• Depression / Suicide

    It is important to recognize the warning signs of suicide. Studies suggest that 80 percent of people who die from suicide give warning signs. The Surviving the Teens / Suicide Prevention Program provides a list of warning sides for potential suicide.

    Warning Signs of Suicide

      • Saying good-byes. Perhaps thanking friends for “being a good friend” and telling them they are going away and will miss them.
      • Direct statements about wanting to die or kill themselves (e.g., “I want to die” or “I am thinking about suicide.”)
      • Looking for ways to kill themselves. They could be looking up methods on the internet or trying to obtain a gun, pills, or other means.
      • Talking about being a burden on others.  (e.g., “Everybody would be better off without me.”)
      • Talking about being in unbearable pain, such as saying, “I can’t take this anymore!”
      • Talking about feeling trapped or that there is no way out of a situation.
      • Talking about feeling humiliated or too embarrassed to face others after being dishonored or disgraced in some way.
      • Giving away prized possessions
      • Sudden and extreme changes in mood or behavior. This can be a sudden positive or negative change (i.e., all of a sudden appearing happy or calm after a prolonged period of depression or being upset).
      • Increased use of drugs / alcohol
      • Hopelessness. Expressing things will never get better or that they cannot go on or that their life is over.
      • Taking unnecessary risks or putting themselves in danger, such as driving recklessly or darting in front of traffic.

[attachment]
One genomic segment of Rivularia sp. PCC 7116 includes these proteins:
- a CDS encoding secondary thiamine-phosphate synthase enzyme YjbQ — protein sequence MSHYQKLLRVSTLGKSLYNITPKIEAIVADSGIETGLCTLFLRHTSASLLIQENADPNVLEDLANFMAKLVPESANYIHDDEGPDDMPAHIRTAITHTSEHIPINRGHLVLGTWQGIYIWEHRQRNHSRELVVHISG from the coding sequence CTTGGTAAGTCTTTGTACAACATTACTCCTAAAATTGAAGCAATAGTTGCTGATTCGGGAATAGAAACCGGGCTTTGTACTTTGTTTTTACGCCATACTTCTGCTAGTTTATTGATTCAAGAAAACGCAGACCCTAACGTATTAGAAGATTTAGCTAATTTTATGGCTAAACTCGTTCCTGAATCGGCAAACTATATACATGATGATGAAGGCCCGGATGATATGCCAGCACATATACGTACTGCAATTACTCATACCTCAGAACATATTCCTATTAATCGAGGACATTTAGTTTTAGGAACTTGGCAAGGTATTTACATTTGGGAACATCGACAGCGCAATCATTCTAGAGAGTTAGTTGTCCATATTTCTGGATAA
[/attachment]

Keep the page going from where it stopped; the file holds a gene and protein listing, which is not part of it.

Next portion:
• Prior attempt. This is one risk factor that can actually predict a future suicide attempt.
      • Having high levels of anxiety or agitation. 
      • Showing serious signs of depression, such as insomnia, drop in grades, isolation, losing interest in things they once enjoyed or not feeling pleasure (or feeling numb or empty inside).
      • Showing rage or talking about seeking revenge for being rejected or victimized.  They may believe this is happening even though others may not see this going on.
  • Changes in Behavior, Appearance, Grades Must Not Be Ignored

    Friends, parents and family members must take action when they see the warning signs of depression. 

    Read more
  • Watch Video Interviews

    Watch video interviews of parents and teenagers (below) in the Surviving the Teens program who share their experiences with depression and suicide on CET Connect.

    Debbie Brown, a mother who lost her son to suicide, talks about signs of depression.

    Kathy Winter, a mother, explains how parents can find the words to talk to their children about this issue.

    Luke talks about his struggle with depression, his treatment and how he is rebuilding his life.

    Sara shares her story and tells us how music and positive thinking helped her work her way back to a more positive place in life.

    Max shares his advice for other teens experiencing depression and suicidal thoughts.